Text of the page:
Let's have a quick quiz to get your brain thinking on a Monday. I often notice on the comments left on this site that Englisg users have a good vocabulary but get confused over which form of a word is needed.
When learning a new word it's always good to learn an example sentence instead of just the single word. This way you will learn about how the word is used in context.
Choose the best word form in each case.
How long has it been since you reviewed the past continuous? Do you remember when to use it and how it is formed? Here's a reminder of this tense and some exercises to help you check your understanding. Good luck!
The past continuous is used in a number of situations.
Here's a lesson with a twist! Read through the sentences below and see if you can put the correct superlative form of the word in brackets into the gap. When you have done this, think about the meaning of each sentence and whether you agree with it. E.g. In your opinion, what is the most amazing city in the world? Do you agree with my opinions? I can't wait to hear what you think! Good luck!
By Caroline Devane
Auxiliary verbs, also known as 'helping verbs' are verb that comes before another verb in order to form a question, a negative sentence, a tense or a passive sentence.
For example, in the following sentence what do you think is the auxiliary verb?
I don't like swimming.
There are many different verb tenses we can use to talk about the past.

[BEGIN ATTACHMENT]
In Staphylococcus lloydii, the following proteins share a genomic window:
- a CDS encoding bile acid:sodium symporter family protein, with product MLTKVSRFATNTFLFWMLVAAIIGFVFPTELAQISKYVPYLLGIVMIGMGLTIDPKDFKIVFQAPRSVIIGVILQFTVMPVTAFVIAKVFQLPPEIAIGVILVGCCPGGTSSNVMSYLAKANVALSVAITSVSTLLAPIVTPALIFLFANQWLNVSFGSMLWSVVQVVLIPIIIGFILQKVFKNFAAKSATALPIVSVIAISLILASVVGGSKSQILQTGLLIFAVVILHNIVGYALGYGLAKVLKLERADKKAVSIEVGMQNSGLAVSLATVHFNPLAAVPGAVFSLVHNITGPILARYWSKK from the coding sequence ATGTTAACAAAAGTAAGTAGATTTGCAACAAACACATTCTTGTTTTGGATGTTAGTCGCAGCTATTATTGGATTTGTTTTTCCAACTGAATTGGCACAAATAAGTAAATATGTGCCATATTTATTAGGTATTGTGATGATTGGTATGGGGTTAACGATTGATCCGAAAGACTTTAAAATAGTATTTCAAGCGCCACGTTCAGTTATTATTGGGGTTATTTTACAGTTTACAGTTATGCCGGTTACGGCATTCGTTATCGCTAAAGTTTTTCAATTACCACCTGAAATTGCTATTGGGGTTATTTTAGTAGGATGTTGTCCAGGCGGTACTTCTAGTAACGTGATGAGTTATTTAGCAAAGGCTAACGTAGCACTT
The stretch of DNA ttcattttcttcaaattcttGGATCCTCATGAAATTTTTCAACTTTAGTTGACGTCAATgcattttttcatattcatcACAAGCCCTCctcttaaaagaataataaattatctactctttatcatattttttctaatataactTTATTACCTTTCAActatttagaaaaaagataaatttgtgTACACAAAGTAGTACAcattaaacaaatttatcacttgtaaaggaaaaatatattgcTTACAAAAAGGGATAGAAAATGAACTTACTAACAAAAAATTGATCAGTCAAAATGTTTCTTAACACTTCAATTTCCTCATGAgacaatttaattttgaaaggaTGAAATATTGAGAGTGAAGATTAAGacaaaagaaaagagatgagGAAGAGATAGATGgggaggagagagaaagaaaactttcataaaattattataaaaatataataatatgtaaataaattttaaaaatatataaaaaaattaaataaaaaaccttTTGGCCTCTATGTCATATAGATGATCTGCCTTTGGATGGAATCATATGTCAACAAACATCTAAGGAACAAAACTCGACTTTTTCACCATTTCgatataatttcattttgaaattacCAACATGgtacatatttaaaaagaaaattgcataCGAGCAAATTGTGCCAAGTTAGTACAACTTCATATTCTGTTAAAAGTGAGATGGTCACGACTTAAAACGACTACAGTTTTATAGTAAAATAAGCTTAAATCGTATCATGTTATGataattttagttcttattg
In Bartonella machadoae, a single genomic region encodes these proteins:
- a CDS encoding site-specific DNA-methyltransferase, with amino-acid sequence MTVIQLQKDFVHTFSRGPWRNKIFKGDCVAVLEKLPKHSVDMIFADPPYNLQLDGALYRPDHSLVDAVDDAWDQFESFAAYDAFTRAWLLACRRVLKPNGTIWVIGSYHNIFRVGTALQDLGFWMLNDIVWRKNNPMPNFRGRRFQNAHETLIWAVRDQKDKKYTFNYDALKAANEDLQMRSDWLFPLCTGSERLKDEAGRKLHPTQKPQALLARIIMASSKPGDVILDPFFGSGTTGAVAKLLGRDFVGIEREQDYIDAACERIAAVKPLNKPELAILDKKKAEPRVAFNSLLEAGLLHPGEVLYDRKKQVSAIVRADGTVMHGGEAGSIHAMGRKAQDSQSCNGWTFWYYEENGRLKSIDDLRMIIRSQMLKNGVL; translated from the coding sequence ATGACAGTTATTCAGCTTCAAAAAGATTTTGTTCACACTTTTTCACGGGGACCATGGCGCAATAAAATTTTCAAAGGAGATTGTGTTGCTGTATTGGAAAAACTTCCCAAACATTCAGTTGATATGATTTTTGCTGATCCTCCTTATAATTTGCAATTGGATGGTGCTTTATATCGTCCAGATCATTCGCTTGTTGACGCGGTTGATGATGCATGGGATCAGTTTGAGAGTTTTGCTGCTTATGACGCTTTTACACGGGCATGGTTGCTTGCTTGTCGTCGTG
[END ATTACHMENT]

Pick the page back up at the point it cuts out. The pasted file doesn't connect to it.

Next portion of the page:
The past simple is used to talk about finished and completed actions in the past, e.g. my friend phoned me last night.
We can also use two past simple verbs if there were two actions that happened right after each other, e.g. the cup fell and broke.
Here's a quick reminder of the rules of using past simple and past continuous together.
In this sentence there are two verbs:
I was watching television when he arrived.
The first action is a long action - it lasted for a period of time. We therefore use the past continuous.
The second action is a short action that has interrupted the first. So for this we need past simple!
Here is a quick practice exercise to see how much you remember about common verb-preposition combinations. Think carefully before you decide on the correct answer!
Lesson by Caroline Devane
A conditional consist of two clauses: the condition or if-clause and the main or result clause. Depending on the meaning we try to convey we have many different conditionals at our exposal to express ourselves clearly. We are going to look at two mixed conditionals that express unreal situations.
How well do you remember how to form the correct verb tense?
In each sentence below, change the highlighted verb for the correct tense.
Only use one word per sentence. If the tense is already correct, still type in the verb shown.
Think about present simple, past simple, present continuous and past participle in your answers.
Lesson by Caroline Devane
Sometimes, it's the small and most used words in English that students make the most mistakes with, so it can be good to remind yourself of when to use them.
This lesson focuses on 'I, my and me'. In each sentence you need one of these words to complete the gap.
Please tell us how you get on? Also let me know if there are any other 'small' words that you sometimes get confused with.